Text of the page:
Neighboring rights, sometimes called “related rights,” is a term in copyright law used to describe the rights of performers and master recording owners (record labels). The concept of neighboring rights is similar to that of performance rights in the field of music publishing because both kinds of royalties are earned through public performances or broadcasts of music. But while performance rights refer to the right to publicly perform the musical composition, neighboring rights refer to the right to publicly perform the sound recording. They are called neighboring rights because they are “related to” performance rights in the field of music publishing, or the right to publicly perform a musical composition.

Who collects them?
Neighboring rights royalties are collected by neighboring rights collection societies. In order to collect the neighboring rights
royalties you are owed, registering your individual master recordings directly with each collection society in the territories in which you are getting radio play is absolutely essential.


Publishing-generated royalties

Performance royalties

What are they?
Performance royalties are earned when a song is broadcast or performed publicly in some way.

How do I know if I’m earning them?
You are earning performance royalties when your songs are broadcast and publicly performed. You’re definitely earning performance royalties if your song is:

  • Played on internet radio (like Pandora)
  • Played on terrestrial radio (i.e. 93.3 FM, 100.7 FM, etc.)

  • Played on online streaming services like Spotify
Performed at live venues or clubs (whether by you as a performer on your tour, a well-known DJ in a club in Sweden, or a cover band in a pub in Nashville)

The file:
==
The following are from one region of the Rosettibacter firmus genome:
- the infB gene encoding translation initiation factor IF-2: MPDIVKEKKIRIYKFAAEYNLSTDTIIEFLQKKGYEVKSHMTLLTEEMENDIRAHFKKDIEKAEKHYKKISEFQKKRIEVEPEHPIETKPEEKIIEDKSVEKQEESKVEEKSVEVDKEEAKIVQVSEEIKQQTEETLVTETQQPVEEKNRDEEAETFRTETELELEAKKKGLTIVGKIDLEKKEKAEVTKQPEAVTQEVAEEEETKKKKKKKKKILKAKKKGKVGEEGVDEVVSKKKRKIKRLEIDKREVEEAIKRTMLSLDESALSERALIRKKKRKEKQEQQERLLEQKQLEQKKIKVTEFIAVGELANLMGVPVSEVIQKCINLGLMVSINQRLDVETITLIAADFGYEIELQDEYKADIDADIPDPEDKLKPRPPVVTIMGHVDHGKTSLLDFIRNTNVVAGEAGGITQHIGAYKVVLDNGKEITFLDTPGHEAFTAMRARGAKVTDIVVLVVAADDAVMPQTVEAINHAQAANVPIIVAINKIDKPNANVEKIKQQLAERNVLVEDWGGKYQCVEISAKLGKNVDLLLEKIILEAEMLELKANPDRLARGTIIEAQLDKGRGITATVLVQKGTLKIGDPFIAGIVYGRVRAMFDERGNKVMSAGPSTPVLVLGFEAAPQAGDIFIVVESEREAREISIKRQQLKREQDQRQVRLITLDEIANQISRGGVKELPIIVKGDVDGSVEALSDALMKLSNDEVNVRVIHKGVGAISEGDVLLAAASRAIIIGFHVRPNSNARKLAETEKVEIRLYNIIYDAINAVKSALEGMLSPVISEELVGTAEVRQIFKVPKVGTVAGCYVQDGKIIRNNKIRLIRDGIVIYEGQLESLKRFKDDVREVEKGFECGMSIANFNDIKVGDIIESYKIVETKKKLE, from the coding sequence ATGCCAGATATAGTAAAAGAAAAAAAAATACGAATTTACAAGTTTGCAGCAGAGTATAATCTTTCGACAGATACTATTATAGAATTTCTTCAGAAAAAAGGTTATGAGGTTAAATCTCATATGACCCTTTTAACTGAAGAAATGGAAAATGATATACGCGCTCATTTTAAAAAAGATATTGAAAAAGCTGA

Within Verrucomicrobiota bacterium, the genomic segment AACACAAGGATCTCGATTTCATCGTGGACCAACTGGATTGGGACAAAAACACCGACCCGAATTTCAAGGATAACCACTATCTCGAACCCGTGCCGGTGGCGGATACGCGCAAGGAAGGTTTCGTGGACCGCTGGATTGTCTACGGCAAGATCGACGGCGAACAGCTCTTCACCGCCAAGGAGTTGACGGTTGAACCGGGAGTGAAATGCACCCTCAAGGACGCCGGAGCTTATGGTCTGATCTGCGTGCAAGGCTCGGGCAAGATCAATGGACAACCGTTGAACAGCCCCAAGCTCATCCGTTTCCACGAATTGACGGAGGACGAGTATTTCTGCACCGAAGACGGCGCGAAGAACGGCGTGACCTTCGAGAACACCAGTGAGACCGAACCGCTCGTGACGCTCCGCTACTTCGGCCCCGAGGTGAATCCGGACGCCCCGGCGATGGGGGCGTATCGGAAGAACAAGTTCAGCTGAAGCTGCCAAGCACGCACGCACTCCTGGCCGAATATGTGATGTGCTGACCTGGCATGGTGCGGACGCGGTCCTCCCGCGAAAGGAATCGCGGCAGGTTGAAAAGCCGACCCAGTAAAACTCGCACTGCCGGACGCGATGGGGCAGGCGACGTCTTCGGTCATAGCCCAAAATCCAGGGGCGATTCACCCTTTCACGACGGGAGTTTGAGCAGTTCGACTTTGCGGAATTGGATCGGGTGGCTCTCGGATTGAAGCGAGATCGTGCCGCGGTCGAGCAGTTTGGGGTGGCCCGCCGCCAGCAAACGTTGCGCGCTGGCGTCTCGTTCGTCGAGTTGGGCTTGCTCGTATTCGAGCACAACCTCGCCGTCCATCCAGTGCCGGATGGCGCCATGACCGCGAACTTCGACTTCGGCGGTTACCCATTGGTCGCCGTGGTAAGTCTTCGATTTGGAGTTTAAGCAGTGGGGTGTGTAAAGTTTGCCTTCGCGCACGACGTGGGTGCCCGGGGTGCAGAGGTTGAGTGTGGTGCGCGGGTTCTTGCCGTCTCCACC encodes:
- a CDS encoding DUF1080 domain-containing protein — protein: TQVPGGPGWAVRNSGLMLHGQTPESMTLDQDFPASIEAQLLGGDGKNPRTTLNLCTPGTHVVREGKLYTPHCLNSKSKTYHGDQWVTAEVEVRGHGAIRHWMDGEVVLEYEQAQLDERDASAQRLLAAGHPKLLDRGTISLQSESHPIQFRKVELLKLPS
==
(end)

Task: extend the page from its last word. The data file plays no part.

• Played in businesses and retailers of all kinds (hotels, restaurants, retail stores, big offices, etc.) as background music
Broadcast on TV (whether on an episode of a TV show, a sports channel in passing, or in an advertisement for another brand)

Performance royalties are definitely a special royalty type. Just because you’re distributing your music with a digital distributor like Symphonic doesn’t necessarily mean you’re earning performance royalties. But you can increase your chances of earning them in many different ways.

How can I collect them?
In order to collect the maximum performance royalties you deserve from the PROs, you need to affiliate yourself as a writer and register your compositions with every single PRO in the territories in which you’re generating performance royalties. This can easily be accomplished through Symphonic Distribution.

Mechanical royalties

What are they?
Mechanical royalties are earned per-unit when a song is sold on a “mechanically reproduced” physical medium (i.e. vinyl or physical CDs). Nowadays, this includes digital downloads and internet streaming as well. “Mechanical” can sound confusing in the digital age. The word “mechanical” stems from the early days of the music industry when compositions were physically, or mechanically, manufactured and reproduced onto physical products for public consumption.


Print royalties

Print royalties are earned when a composition is transcribed onto sheet paper, printed in songbooks, and published for the general population to purchase and play your music at home on their personal instruments for fun. Print royalties are really only applicable to a songwriter if he or she has a Top 40 radio hit – think pre-teens taking piano lessons and buying Taylor Swift sheet music online, or purchasing a Guns N’ Roses hit on sheet music to sight-read on your guitar.

Be sure check out the full article from Sonicbids here.


Cover Image Courtesy of Dan Murtagh, which also contains some really good information on Copywriting as well. You’re welcome